My 2012 Mormon Arts Favorites

So this is not some snazzy, official list with criteria, rubrics, or voting committees. This is just my personal, gut-feeling-favorite Mormon Arts contributions that I have experienced this year. This also doesn’t mean that it was even published or produced in 2012… these are works/artists that I have personally encountered this year (or so).  So keep that in mind as I submit “Mahonri Stewart’s Personal Mormon Arts Favorites of 2012!” (Which may or may not become an annual tradition, depending on how lazy I am next year).

FAVORITE MORMON PLAY: MELISSA LEILANI LARSON’S MARTYRS’ CROSSING

MARTYRS' CROSSINGSo, beyond what I’ve seen my Zion Theatre Company produce this year, I haven’t had a chance to see much Mormon Drama in 2012 since I live in Arizona (kind of pathetic since I’m supposed to be the Mormon Drama expert around here). I can’t visit Utah on a whim to see the rare Mormon themed play that comes around (or, this year, New York with #MormonInChief!), but what I have done this year is read a bunch of older Mormon plays to finish my editing for Saints on Stage. Since one of those plays was produced again this year, I am choosing Martyrs’ Crossing, which has been getting great reviews at the Echo Theatre in Provo. I saw BYU’s production of the show years ago and read it again this year, and it’s as beautiful and vibrant as I remember it. Melissa is one of Mormonism’s best playwrights and, although I would  call Little Happy Secrets her best work so far, Martyrs’ Crossing is a personal favorite, much due to Mel’s beautiful writing and to my love for Jean d’Arc… who I may tackle a play about some day as well, although it would be pretty different than Mel’s take. Mel keeps beating me to the punch on stories that I love, including Jane Austen’s Persuasion and her upcoming adaptation of my all time favorite novel, C.S. Lewis’ Till We Have Faces. Despite that personal frustration, I can’t but help look at these works and say, “Well, at least Mel wrote it, because it’s beautiful.”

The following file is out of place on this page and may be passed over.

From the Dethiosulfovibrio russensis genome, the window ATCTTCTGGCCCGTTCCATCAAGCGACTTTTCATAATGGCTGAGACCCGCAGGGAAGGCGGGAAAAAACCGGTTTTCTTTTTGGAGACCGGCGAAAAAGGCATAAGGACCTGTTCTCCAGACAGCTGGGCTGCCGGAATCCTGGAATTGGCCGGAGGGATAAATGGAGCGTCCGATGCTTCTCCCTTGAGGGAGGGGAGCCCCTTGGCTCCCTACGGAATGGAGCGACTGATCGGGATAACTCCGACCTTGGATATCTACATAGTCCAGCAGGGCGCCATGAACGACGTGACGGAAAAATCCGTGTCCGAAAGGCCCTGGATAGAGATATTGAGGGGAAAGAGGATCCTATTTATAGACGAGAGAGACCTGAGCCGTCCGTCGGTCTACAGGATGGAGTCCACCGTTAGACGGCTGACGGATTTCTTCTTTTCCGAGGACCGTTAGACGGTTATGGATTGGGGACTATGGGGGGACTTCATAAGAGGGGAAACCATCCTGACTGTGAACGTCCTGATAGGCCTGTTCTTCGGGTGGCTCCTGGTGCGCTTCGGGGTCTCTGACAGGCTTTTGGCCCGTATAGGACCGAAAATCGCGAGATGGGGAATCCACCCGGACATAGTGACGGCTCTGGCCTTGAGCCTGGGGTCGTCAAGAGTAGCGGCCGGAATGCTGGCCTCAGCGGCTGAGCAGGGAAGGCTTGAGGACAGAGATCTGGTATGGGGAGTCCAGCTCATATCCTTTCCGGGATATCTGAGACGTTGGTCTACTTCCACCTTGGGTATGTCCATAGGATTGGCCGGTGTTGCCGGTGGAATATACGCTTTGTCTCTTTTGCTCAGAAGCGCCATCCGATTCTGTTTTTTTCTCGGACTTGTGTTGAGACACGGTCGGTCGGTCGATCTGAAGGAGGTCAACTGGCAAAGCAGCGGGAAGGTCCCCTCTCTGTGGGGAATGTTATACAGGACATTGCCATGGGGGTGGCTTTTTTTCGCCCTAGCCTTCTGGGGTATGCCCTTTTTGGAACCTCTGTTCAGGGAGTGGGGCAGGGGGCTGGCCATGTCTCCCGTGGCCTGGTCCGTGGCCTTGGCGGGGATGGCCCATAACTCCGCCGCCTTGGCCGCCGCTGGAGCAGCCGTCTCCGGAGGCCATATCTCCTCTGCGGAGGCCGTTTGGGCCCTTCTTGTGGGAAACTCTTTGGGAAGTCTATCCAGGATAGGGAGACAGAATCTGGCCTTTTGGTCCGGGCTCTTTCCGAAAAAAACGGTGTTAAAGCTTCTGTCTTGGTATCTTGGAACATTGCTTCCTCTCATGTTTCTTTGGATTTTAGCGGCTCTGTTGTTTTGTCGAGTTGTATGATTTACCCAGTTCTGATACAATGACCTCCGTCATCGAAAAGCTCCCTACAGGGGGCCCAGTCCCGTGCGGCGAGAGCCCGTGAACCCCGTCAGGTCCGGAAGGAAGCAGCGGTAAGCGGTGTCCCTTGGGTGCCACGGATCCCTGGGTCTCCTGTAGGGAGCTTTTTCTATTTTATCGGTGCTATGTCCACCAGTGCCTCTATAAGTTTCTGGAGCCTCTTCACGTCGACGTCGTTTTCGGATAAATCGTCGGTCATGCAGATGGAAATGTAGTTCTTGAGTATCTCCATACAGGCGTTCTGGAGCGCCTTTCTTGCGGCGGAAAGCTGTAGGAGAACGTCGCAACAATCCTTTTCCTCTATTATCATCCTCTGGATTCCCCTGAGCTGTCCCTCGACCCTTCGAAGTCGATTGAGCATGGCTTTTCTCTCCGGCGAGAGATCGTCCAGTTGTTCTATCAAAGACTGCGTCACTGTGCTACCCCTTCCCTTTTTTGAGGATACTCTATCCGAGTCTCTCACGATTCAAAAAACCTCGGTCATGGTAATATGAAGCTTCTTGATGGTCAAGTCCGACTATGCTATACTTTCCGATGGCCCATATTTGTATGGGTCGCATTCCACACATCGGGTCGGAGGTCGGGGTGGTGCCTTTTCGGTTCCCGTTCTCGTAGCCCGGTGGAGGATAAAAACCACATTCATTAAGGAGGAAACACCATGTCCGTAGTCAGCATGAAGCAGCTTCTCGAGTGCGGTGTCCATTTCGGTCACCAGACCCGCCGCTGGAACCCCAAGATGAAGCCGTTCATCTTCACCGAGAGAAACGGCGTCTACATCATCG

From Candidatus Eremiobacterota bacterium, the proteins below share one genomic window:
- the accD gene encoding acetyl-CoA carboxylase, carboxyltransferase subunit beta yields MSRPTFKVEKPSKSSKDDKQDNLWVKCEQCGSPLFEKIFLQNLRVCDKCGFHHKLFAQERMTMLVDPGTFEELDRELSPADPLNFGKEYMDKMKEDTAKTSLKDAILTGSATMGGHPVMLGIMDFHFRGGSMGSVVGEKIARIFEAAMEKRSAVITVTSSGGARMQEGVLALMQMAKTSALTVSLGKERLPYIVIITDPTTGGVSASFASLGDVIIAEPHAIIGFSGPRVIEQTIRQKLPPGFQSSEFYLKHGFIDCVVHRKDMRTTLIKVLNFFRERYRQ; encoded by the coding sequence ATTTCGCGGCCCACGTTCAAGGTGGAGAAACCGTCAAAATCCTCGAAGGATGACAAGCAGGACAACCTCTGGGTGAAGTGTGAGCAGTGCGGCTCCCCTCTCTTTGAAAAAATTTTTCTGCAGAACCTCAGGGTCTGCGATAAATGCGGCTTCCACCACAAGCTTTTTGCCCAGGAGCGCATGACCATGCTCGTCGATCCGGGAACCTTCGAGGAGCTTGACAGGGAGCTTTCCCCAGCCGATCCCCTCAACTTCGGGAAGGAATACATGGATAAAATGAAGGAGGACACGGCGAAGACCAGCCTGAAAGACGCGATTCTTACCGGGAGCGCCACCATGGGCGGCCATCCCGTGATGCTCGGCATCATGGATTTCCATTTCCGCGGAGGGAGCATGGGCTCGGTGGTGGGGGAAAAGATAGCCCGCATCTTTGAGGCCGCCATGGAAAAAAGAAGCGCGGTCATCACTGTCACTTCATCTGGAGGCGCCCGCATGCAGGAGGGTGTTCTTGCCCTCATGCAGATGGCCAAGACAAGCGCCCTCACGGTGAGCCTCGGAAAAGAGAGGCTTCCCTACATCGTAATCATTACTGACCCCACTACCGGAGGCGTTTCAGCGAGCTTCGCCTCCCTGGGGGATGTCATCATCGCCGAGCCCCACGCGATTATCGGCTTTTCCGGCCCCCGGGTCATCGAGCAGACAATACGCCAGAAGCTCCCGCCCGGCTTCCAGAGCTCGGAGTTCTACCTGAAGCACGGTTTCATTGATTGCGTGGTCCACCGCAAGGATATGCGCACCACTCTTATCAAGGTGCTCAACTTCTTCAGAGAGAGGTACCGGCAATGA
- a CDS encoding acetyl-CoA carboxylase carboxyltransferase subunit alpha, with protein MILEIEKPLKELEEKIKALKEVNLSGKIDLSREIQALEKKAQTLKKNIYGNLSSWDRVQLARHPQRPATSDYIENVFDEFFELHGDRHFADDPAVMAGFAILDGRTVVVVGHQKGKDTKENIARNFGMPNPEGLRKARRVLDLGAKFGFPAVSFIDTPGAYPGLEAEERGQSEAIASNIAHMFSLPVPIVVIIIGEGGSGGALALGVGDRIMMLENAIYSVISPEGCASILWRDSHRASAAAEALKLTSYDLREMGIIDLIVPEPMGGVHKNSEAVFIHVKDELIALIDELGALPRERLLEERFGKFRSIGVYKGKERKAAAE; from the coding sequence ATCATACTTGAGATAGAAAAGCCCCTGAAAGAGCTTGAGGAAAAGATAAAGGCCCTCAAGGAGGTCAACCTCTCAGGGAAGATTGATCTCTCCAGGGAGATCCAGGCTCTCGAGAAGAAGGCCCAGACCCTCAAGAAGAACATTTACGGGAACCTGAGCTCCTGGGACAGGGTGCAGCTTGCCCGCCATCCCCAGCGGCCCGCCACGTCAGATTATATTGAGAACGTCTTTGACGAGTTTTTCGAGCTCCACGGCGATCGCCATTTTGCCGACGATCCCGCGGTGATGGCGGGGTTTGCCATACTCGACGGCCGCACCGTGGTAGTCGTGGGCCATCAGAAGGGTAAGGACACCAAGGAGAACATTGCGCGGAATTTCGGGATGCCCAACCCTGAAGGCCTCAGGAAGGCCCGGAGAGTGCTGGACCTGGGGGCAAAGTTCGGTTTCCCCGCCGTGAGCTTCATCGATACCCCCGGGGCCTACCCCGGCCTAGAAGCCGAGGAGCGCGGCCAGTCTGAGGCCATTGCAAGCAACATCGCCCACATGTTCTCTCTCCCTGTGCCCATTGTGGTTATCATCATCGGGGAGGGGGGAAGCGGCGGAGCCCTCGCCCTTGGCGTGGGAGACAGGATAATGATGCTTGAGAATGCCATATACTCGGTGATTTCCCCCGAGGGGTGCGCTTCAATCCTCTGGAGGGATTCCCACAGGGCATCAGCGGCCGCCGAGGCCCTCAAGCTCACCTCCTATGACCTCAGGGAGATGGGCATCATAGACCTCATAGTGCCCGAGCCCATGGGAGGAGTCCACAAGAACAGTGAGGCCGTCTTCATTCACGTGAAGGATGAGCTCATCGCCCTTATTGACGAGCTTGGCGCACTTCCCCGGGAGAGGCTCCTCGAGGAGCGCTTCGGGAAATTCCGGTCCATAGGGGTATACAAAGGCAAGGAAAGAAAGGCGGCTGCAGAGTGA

FAVORITE MORMON PLAYWRIGHT: MATTHEW GREENE

Although I haven’t seen or read it, just the fact that Matthew Greene was able to get a Mormon themed play up in major a New York fringe festival is nothing to sniff at. I’ve read both positive and negative reviews for #MormonInChief,  but I admire Matthew (who was in BYU’s WDA Workshop with me several years ago) for really jumping into the New York theater scene and progressing the cause of Mormon Drama. He’s also got an upcoming play coming soon to Plan-B Theatre Company in Salt Lake City called Adam and Steve and the Empty Sea. Matthew is getting some real traction in his career as a dramatic writer and I believe it’s well deserved. Continue reading “My 2012 Mormon Arts Favorites”

Review: With a Title Like _Monsters & Mormons_, How Could You Not Have Fun?, Part One

It’s taking me a while to get through  Monsters & Mormons, not because it’s not super enjoyable (because it is!), but because it’s a pretty long book (which, to me, is no flaw. The upcoming Saints on Stage: An Anthology For Mormon Drama which I edited for Zarahemla Books is a behemoth as well). Also when I finish a short story, I feel a temporary sense of completeness, so the book doesn’t always draw me back like a novel does because I’m not left “hanging” so to speak. So I’ve decided to break up my review of Monsters and Mormons over a few different reviews so I can write while the stories are still somewhat fresh in my mind. It will also allow me to address the short stories more individually instead of as a blurred whole.

First, my overall impression of Monsters & Mormons: it’s a winner. A big winner. As some one who has lived in imaginative waters since he was a child and hasn’t been afraid to invite his religion to play in those waters with him, I totally dig projects like this. Now, I’ve never been much of a horror fan, especially when it leads to copious amounts of blood and gore. I mean, like, yuck. Not my thing. However, I do love ghost stories and supernatural monsters (I keep wanting to read some H.P. Lovecraft), and, if it doesn’t lead to too much gruesomeness, I can definitely enjoy stories like this. This is definitely not something I would suggest to some of my less adventurous or conservative thinking family and friends, but it’s something I would suggest to the imaginative Mormon who doesn’t mind mixing fantasy and religion (and I know a number of non-Mormons who would get a kick out of it!) . So let’s get to the individual stories in the first part of the collection: